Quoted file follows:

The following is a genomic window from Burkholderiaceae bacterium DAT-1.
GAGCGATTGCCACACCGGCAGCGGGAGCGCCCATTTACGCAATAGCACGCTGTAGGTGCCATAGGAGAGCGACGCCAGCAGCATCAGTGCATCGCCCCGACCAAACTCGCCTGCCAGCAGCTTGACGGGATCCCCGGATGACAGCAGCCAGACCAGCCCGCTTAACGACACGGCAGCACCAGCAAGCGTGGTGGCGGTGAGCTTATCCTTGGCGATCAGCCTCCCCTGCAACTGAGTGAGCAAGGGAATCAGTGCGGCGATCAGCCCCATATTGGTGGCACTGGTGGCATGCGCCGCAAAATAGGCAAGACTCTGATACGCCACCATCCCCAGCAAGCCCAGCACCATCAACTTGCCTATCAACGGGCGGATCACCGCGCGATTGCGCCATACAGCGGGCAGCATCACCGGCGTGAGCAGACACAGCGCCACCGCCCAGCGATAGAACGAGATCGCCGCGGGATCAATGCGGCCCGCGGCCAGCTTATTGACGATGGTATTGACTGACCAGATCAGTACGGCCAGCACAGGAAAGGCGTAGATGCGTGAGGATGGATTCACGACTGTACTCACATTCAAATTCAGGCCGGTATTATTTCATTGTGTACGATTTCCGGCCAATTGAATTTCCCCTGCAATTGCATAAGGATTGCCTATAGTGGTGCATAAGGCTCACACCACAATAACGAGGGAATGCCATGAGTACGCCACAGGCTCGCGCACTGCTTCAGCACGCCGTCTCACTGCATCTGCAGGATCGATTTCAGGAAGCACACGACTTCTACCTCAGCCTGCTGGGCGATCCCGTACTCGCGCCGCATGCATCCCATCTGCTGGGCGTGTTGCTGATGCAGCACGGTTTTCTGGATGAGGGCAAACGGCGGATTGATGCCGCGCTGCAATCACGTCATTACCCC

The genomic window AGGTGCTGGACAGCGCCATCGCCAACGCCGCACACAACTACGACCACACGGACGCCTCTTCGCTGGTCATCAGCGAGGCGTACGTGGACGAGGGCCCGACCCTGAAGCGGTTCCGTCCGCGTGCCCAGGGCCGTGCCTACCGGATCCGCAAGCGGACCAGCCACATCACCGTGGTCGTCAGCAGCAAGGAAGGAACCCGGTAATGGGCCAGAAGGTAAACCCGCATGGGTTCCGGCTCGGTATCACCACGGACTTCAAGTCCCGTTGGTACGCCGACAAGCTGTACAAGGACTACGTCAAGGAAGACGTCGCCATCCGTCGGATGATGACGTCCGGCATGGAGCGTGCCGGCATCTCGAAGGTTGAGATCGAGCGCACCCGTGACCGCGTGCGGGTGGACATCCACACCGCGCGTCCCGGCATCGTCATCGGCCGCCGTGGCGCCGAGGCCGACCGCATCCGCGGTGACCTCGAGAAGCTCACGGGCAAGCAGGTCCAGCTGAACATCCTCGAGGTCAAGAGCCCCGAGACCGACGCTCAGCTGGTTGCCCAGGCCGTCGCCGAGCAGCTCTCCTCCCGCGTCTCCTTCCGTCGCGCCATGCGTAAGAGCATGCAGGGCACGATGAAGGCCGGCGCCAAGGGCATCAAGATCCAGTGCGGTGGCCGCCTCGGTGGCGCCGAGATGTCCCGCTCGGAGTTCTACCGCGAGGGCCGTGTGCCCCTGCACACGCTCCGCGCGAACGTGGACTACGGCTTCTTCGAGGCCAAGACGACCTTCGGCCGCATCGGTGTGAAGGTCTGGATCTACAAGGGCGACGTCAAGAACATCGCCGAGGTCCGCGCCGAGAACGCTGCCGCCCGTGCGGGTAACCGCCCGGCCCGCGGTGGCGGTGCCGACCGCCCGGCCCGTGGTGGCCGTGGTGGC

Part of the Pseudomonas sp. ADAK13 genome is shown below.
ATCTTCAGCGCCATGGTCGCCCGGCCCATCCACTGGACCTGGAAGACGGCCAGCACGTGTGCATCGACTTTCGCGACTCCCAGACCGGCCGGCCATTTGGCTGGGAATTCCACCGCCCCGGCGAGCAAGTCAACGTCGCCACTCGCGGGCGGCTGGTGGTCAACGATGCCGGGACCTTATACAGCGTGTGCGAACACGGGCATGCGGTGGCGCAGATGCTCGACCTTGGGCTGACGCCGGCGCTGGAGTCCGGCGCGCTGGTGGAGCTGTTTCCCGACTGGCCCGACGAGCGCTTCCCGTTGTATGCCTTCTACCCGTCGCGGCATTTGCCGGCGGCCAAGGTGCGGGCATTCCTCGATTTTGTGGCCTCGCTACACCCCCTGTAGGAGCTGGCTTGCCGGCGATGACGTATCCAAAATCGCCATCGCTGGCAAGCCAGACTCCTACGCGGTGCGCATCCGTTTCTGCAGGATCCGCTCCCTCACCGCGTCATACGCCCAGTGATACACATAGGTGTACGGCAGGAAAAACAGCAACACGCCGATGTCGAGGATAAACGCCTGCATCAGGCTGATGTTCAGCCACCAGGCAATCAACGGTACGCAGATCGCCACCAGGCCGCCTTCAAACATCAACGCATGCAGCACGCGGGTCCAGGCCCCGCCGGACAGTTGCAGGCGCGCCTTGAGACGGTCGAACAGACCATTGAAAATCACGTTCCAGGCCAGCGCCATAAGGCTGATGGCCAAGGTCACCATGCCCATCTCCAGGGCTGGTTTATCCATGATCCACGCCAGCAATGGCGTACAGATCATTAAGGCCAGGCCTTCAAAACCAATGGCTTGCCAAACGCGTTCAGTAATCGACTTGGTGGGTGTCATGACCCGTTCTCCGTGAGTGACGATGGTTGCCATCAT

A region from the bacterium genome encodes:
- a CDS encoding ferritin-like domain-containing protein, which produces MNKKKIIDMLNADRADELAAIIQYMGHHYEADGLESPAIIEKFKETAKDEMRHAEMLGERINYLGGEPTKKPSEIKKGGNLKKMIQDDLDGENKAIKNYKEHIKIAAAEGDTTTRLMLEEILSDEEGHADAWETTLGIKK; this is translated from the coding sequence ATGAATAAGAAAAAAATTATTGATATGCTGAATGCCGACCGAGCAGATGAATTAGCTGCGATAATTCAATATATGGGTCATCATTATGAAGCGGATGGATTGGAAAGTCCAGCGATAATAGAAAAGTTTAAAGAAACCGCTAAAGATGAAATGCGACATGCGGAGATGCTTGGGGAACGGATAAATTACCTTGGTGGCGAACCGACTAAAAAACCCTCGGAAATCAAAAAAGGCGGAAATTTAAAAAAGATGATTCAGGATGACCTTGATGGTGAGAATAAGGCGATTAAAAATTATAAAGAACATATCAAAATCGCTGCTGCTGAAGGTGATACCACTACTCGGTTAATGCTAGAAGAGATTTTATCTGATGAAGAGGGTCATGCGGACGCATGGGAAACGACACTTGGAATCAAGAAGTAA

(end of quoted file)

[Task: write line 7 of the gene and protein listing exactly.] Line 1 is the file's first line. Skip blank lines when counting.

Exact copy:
- a CDS encoding ferritin-like domain-containing protein, which produces MNKKKIIDMLNADRADELAAIIQYMGHHYEADGLESPAIIEKFKETAKDEMRHAEMLGERINYLGGEPTKKPSEIKKGGNLKKMIQDDLDGENKAIKNYKEHIKIAAAEGDTTTRLMLEEILSDEEGHADAWETTLGIKK; this is translated from the coding sequence ATGAATAAGAAAAAAATTATTGATATGCTGAATGCCGACCGAGCAGATGAATTAGCTGCGATAATTCAATATATGGGTCATCATTATGAAGCGGATGGATTGGAAAGTCCAGCGATAATAGAAAAGTTTAAAGAAACCGCTAAAGATGAAATGCGACATGCGGAGATGCTTGGGGAACGGATAAATTACCTTGGTGGCGAACCGACTAAAAAACCCTCGGAAATCAAAAAAGGCGGAAATTTAAAAAAGATGATTCAGGATGACCTTGATGGTGAGAATAAGGCGATTAAAAATTATAAAGAACATATCAAAATCGCTGCTGCTGAAGGTGATACCACTACTCGGTTAATGCTAGAAGAGATTTTATCTGATGAAGAGGGTCATGCGGACGCATGGGAAACGACACTTGGAATCAAGAAGTAA